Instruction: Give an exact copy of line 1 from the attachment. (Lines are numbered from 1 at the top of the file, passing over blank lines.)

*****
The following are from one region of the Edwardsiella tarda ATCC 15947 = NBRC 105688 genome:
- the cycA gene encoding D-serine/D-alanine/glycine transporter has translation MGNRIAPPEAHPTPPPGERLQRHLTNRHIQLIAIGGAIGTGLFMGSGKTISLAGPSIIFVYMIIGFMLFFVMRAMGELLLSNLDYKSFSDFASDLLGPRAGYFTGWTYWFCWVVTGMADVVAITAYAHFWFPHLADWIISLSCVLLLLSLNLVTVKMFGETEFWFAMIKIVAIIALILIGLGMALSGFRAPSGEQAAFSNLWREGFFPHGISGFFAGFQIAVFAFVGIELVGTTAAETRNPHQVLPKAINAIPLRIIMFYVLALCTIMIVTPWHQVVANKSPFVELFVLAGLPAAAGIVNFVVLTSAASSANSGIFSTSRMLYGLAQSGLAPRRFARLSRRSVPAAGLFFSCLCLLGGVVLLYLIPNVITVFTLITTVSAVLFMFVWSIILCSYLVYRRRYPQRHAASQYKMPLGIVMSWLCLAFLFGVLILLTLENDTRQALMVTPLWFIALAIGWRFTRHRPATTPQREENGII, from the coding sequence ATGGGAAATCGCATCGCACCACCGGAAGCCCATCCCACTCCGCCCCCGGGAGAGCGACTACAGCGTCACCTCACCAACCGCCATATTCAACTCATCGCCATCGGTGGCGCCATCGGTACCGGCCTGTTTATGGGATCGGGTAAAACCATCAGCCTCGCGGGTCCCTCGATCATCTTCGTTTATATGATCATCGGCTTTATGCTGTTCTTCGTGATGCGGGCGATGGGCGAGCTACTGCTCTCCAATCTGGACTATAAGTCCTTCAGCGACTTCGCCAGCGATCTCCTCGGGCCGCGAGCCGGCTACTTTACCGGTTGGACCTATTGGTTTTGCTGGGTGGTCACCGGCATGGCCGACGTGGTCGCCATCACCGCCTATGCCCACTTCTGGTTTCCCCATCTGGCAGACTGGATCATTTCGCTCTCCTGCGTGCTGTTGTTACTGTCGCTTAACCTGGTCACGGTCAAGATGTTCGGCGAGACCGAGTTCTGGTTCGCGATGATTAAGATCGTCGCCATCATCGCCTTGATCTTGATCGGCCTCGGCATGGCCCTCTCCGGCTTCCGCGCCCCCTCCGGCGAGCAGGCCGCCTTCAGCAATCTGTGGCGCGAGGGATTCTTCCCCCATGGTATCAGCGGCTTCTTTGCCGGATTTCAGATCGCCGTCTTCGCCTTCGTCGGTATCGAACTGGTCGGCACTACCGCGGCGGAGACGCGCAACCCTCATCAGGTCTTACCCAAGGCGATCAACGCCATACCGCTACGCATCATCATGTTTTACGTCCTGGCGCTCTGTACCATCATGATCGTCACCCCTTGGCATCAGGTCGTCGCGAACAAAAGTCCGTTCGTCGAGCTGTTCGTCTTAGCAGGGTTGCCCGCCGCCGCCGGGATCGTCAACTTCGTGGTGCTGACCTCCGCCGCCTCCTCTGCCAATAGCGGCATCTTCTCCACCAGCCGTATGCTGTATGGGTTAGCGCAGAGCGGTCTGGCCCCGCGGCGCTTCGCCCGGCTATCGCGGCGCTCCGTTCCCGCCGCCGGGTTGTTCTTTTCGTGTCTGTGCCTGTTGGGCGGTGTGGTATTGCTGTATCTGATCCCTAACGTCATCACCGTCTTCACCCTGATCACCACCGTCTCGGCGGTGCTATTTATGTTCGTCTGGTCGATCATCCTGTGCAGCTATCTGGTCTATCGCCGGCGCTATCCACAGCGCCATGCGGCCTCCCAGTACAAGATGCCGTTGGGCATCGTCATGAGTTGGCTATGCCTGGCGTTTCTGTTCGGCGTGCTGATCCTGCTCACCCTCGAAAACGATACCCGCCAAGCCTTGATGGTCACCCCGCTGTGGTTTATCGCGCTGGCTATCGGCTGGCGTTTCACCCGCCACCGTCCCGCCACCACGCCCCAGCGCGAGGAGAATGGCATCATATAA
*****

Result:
The following are from one region of the Edwardsiella tarda ATCC 15947 = NBRC 105688 genome: